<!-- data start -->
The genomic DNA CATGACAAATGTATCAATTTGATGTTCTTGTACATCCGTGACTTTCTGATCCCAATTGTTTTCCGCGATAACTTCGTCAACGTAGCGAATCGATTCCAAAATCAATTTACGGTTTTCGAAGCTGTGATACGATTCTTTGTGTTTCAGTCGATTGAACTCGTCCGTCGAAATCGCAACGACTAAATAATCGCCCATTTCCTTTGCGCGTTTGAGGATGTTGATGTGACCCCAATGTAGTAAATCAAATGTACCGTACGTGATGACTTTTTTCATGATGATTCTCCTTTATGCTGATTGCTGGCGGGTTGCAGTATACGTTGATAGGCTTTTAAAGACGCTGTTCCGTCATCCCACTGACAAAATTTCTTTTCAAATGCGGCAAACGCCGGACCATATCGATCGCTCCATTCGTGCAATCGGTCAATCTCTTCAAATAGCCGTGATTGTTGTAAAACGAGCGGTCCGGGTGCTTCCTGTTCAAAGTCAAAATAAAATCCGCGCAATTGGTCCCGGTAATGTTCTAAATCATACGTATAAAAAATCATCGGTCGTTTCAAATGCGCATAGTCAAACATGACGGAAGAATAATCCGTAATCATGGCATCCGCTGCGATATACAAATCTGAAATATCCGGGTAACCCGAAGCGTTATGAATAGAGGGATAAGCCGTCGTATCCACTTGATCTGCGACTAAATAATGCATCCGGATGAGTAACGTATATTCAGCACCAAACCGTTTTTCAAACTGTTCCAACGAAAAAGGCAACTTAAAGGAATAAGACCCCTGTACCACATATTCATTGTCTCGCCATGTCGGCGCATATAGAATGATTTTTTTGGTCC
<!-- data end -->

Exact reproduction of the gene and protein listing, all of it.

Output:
The genomic DNA CATGACAAATGTATCAATTTGATGTTCTTGTACATCCGTGACTTTCTGATCCCAATTGTTTTCCGCGATAACTTCGTCAACGTAGCGAATCGATTCCAAAATCAATTTACGGTTTTCGAAGCTGTGATACGATTCTTTGTGTTTCAGTCGATTGAACTCGTCCGTCGAAATCGCAACGACTAAATAATCGCCCATTTCCTTTGCGCGTTTGAGGATGTTGATGTGACCCCAATGTAGTAAATCAAATGTACCGTACGTGATGACTTTTTTCATGATGATTCTCCTTTATGCTGATTGCTGGCGGGTTGCAGTATACGTTGATAGGCTTTTAAAGACGCTGTTCCGTCATCCCACTGACAAAATTTCTTTTCAAATGCGGCAAACGCCGGACCATATCGATCGCTCCATTCGTGCAATCGGTCAATCTCTTCAAATAGCCGTGATTGTTGTAAAACGAGCGGTCCGGGTGCTTCCTGTTCAAAGTCAAAATAAAATCCGCGCAATTGGTCCCGGTAATGTTCTAAATCATACGTATAAAAAATCATCGGTCGTTTCAAATGCGCATAGTCAAACATGACGGAAGAATAATCCGTAATCATGGCATCCGCTGCGATATACAAATCTGAAATATCCGGGTAACCCGAAGCGTTATGAATAGAGGGATAAGCCGTCGTATCCACTTGATCTGCGACTAAATAATGCATCCGGATGAGTAACGTATATTCAGCACCAAACCGTTTTTCAAACTGTTCCAACGAAAAAGGCAACTTAAAGGAATAAGACCCCTGTACCACATATTCATTGTCTCGCCATGTCGGCGCATATAGAATGATTTTTTTGGTCC